Wednesday, July 28, 2010

Biting Back Against Malaria

In my December 27, 2009 blog post, I outlined the efforts made in combating malaria in Angola, the country's main medical killer; the principal cause of morbidity and mortality in the country especially among children under 5 years of age and pregnant women. Yet despite its shocking prevalence, there is a simple and effective way to begin to control the disease from spreading:  sleep under a mosquito net.

In the last decade, a massive drive has been underway throughout the whole African continent to distribute millions of free nets.  In 2005, the USA set up the President's Malaria Initiative (PMI), run by USAID and Angola was selected as one of the first countries to be targeted.  Since then, the PMI has spent more than $63 million on fighting malaria in Angola, including the distribution of three million nets.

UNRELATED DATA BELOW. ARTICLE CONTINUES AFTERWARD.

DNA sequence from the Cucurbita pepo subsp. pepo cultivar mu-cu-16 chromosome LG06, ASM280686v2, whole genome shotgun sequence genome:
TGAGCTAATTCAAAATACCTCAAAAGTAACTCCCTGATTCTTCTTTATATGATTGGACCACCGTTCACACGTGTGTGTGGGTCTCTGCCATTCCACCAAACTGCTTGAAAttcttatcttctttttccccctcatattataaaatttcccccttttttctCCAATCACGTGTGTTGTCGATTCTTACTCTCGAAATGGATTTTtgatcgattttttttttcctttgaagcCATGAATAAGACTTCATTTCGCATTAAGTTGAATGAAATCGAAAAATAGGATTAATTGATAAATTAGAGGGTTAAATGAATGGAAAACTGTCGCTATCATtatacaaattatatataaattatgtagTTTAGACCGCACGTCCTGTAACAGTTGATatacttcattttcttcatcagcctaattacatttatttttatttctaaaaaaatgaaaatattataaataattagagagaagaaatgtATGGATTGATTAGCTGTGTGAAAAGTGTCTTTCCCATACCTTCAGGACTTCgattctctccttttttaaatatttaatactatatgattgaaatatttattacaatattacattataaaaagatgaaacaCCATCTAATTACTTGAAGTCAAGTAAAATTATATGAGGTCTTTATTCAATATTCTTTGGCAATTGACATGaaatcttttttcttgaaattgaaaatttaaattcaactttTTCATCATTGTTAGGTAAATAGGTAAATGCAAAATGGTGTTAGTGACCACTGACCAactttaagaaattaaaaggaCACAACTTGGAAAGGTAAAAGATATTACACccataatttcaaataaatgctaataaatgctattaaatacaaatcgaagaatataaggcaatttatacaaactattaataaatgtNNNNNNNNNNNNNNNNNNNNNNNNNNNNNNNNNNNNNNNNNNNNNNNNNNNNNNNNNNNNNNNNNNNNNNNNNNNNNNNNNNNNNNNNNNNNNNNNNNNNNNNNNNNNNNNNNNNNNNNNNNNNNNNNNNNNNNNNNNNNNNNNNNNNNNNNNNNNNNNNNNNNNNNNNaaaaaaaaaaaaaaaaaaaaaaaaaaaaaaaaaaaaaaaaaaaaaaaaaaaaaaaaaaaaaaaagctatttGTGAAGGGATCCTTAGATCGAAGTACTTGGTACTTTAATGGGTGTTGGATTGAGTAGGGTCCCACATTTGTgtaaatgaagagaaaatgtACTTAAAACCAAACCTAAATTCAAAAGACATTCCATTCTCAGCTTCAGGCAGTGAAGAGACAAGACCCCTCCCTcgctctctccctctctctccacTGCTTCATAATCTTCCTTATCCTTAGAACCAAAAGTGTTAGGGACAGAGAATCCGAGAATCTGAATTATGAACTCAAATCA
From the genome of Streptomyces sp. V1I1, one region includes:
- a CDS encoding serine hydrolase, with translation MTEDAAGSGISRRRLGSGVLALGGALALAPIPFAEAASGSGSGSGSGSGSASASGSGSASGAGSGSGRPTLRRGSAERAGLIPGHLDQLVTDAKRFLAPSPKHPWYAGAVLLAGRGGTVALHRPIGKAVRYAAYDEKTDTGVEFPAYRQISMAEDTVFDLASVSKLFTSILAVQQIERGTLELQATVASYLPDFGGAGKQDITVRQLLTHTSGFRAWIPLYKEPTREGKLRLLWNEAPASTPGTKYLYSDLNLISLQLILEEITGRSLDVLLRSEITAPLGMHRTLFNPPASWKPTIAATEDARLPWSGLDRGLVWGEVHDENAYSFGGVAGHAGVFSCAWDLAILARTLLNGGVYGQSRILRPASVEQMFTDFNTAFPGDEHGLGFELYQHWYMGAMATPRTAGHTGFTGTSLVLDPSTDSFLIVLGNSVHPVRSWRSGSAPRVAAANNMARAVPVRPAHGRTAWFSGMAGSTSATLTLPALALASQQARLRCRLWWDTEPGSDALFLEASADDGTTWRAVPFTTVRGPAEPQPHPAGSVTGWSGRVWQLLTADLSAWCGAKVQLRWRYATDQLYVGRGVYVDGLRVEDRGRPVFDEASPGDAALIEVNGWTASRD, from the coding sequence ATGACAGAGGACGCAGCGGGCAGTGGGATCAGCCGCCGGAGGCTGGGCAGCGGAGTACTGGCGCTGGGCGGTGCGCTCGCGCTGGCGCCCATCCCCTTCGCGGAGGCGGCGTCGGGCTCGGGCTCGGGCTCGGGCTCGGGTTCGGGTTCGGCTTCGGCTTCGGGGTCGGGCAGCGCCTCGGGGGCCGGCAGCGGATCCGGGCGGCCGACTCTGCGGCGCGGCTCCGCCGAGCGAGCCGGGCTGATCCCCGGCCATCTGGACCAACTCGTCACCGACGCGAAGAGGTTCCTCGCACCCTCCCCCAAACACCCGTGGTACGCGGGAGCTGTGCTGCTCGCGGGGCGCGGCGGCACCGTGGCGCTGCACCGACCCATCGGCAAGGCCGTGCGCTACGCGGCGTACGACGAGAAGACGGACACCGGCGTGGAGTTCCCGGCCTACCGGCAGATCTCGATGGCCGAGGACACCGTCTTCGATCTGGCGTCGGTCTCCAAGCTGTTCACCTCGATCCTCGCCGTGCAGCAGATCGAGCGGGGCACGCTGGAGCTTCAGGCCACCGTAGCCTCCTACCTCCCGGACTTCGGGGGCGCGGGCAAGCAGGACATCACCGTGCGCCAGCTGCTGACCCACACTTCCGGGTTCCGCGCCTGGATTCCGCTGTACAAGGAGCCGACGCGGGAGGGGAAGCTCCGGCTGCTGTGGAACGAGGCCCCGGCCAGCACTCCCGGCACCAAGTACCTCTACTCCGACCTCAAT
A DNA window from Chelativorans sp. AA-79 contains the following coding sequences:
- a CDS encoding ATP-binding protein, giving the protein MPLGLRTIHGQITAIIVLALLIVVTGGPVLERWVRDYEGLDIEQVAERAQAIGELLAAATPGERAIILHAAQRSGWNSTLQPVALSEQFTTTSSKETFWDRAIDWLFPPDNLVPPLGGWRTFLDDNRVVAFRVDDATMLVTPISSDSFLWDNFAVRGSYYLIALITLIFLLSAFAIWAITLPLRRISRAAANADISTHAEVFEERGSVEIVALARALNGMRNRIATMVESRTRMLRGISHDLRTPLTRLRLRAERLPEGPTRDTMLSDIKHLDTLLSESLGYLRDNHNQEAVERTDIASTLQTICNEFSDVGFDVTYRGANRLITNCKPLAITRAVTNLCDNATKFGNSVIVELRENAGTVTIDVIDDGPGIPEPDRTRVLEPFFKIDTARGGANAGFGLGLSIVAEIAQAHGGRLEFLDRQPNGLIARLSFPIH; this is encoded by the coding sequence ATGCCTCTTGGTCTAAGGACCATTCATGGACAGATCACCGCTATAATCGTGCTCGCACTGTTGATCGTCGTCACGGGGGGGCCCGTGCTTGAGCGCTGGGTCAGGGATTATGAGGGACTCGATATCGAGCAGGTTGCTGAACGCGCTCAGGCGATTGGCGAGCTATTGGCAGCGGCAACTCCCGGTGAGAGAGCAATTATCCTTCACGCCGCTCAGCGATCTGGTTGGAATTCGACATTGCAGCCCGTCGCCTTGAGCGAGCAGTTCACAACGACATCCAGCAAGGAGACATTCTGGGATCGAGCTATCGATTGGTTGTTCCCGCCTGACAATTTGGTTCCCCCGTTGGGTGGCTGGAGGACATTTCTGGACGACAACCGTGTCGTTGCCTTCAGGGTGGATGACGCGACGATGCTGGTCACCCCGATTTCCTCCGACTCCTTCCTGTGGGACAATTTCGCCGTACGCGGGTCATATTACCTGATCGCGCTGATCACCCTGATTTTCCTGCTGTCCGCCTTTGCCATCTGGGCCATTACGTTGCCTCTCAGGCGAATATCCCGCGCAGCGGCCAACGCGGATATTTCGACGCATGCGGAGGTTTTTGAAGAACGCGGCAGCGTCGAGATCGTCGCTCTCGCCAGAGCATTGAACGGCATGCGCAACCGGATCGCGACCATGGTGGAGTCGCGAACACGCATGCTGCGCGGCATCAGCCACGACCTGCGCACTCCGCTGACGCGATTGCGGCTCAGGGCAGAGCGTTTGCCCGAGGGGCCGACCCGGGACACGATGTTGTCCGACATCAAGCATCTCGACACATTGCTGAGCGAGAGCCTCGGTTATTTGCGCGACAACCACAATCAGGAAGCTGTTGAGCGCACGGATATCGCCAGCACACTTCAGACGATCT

The results so far have been positive. A 2006 survey showed that usage of insecticide-treated nets in Angola increased from less than 2% in 2001 to over 18% in 2006. 

As the number of nets distributed goes up, so the number of cases malaria and deaths related to the disease is going down.  According to Filomeno Fortes, the national coordinator for the Angolan government's anti-malaria campaign, there were 3.1 million cases of malaria in the country in 2009, down from more than 3.4 million in 2008. Deaths are also down from 25,000 in 2003 to just over 7,000 in the last 12 months.

Dr. Koenraad Vanormelingen, Unicef representative in Angola, says that mosquito nets not only protect those sleeping under them, but also help reduce the number of moquitoes in the region.  "Communities with large-scale coverage of insecticide treated nets have 50% less malaria, but also 80% fewer malarial mosquitos.  So if you sleep under a net, you are actually helping to reduce the number of mosquitos in the environment." (excerpted from Sonangol Universo Magazine, June 2010 edition, Nina Hobson)

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